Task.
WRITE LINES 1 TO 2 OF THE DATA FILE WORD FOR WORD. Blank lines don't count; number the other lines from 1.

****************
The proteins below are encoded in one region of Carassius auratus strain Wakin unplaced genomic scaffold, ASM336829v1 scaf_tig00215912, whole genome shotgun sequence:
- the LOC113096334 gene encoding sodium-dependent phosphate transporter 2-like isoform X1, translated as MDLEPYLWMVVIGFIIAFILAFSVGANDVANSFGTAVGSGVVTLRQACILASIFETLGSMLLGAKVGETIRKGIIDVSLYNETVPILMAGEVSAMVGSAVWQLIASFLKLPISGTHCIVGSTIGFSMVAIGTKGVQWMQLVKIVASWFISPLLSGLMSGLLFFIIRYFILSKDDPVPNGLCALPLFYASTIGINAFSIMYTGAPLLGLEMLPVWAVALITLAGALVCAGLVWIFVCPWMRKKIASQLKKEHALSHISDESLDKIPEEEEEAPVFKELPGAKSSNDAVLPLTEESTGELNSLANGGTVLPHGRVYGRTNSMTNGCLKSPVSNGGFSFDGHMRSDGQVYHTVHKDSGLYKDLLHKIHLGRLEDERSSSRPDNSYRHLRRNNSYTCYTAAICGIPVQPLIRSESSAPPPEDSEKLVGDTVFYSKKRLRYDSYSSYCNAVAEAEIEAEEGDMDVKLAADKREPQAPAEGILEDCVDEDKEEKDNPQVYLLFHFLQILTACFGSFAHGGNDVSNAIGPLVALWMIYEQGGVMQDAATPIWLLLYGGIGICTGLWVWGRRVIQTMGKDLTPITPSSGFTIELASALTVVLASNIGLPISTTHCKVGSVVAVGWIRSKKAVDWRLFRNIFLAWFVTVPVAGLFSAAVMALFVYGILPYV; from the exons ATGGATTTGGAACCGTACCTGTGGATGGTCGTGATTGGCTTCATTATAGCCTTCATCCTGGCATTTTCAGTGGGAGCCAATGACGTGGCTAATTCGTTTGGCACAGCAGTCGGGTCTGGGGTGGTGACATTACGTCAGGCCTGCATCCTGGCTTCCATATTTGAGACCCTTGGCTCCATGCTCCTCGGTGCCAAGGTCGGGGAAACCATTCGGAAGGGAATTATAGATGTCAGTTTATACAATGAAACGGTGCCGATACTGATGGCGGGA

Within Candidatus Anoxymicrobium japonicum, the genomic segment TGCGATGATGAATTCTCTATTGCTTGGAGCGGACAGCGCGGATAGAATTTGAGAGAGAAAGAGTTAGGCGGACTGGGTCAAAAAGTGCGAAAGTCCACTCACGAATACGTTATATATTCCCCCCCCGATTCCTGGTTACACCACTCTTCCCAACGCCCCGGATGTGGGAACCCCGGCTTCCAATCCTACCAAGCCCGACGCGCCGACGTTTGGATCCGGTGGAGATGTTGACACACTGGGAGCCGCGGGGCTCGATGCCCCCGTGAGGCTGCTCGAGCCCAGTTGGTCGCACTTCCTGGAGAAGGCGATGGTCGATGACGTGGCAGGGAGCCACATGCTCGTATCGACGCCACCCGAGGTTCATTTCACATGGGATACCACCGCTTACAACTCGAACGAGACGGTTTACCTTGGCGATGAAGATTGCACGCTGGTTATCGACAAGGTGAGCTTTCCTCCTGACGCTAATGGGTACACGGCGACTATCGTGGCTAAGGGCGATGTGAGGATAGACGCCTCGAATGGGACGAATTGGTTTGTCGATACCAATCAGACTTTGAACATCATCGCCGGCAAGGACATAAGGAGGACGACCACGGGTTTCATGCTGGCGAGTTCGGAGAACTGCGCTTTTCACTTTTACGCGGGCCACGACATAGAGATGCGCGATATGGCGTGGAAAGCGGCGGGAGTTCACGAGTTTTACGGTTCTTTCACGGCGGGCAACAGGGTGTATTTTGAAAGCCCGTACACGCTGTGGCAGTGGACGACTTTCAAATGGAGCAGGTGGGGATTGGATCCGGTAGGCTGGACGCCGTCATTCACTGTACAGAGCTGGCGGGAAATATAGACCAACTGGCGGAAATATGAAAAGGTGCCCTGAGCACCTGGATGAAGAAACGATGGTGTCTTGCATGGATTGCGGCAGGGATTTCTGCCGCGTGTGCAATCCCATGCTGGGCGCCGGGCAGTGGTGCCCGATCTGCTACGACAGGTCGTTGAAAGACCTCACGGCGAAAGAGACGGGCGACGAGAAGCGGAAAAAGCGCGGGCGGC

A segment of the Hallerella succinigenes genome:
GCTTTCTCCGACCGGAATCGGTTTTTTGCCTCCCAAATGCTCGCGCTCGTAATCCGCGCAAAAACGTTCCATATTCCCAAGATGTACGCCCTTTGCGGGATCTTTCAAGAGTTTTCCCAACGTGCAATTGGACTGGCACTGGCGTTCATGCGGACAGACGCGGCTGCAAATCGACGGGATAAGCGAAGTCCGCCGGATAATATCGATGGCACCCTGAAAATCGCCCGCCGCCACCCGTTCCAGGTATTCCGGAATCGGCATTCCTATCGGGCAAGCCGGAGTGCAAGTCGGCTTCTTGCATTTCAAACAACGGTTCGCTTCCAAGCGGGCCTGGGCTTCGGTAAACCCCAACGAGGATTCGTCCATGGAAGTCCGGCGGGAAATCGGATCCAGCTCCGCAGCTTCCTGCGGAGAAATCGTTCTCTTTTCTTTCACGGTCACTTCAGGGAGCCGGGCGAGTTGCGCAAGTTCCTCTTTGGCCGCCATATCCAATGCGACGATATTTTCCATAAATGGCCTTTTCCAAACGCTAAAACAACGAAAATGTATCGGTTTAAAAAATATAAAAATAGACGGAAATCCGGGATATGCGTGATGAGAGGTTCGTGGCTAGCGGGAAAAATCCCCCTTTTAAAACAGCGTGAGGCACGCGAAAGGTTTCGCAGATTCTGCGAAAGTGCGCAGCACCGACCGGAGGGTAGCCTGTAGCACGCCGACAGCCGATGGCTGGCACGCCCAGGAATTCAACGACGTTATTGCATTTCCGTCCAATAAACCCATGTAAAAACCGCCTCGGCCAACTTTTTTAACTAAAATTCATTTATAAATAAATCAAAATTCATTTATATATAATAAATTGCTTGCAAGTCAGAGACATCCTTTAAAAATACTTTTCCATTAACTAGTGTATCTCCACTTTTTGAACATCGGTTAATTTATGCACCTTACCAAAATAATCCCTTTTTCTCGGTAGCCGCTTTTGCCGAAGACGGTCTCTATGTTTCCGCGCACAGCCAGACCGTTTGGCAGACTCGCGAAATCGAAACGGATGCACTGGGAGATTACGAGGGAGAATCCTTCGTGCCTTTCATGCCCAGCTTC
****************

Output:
The proteins below are encoded in one region of Carassius auratus strain Wakin unplaced genomic scaffold, ASM336829v1 scaf_tig00215912, whole genome shotgun sequence:
- the LOC113096334 gene encoding sodium-dependent phosphate transporter 2-like isoform X1, translated as MDLEPYLWMVVIGFIIAFILAFSVGANDVANSFGTAVGSGVVTLRQACILASIFETLGSMLLGAKVGETIRKGIIDVSLYNETVPILMAGEVSAMVGSAVWQLIASFLKLPISGTHCIVGSTIGFSMVAIGTKGVQWMQLVKIVASWFISPLLSGLMSGLLFFIIRYFILSKDDPVPNGLCALPLFYASTIGINAFSIMYTGAPLLGLEMLPVWAVALITLAGALVCAGLVWIFVCPWMRKKIASQLKKEHALSHISDESLDKIPEEEEEAPVFKELPGAKSSNDAVLPLTEESTGELNSLANGGTVLPHGRVYGRTNSMTNGCLKSPVSNGGFSFDGHMRSDGQVYHTVHKDSGLYKDLLHKIHLGRLEDERSSSRPDNSYRHLRRNNSYTCYTAAICGIPVQPLIRSESSAPPPEDSEKLVGDTVFYSKKRLRYDSYSSYCNAVAEAEIEAEEGDMDVKLAADKREPQAPAEGILEDCVDEDKEEKDNPQVYLLFHFLQILTACFGSFAHGGNDVSNAIGPLVALWMIYEQGGVMQDAATPIWLLLYGGIGICTGLWVWGRRVIQTMGKDLTPITPSSGFTIELASALTVVLASNIGLPISTTHCKVGSVVAVGWIRSKKAVDWRLFRNIFLAWFVTVPVAGLFSAAVMALFVYGILPYV; from the exons ATGGATTTGGAACCGTACCTGTGGATGGTCGTGATTGGCTTCATTATAGCCTTCATCCTGGCATTTTCAGTGGGAGCCAATGACGTGGCTAATTCGTTTGGCACAGCAGTCGGGTCTGGGGTGGTGACATTACGTCAGGCCTGCATCCTGGCTTCCATATTTGAGACCCTTGGCTCCATGCTCCTCGGTGCCAAGGTCGGGGAAACCATTCGGAAGGGAATTATAGATGTCAGTTTATACAATGAAACGGTGCCGATACTGATGGCGGGA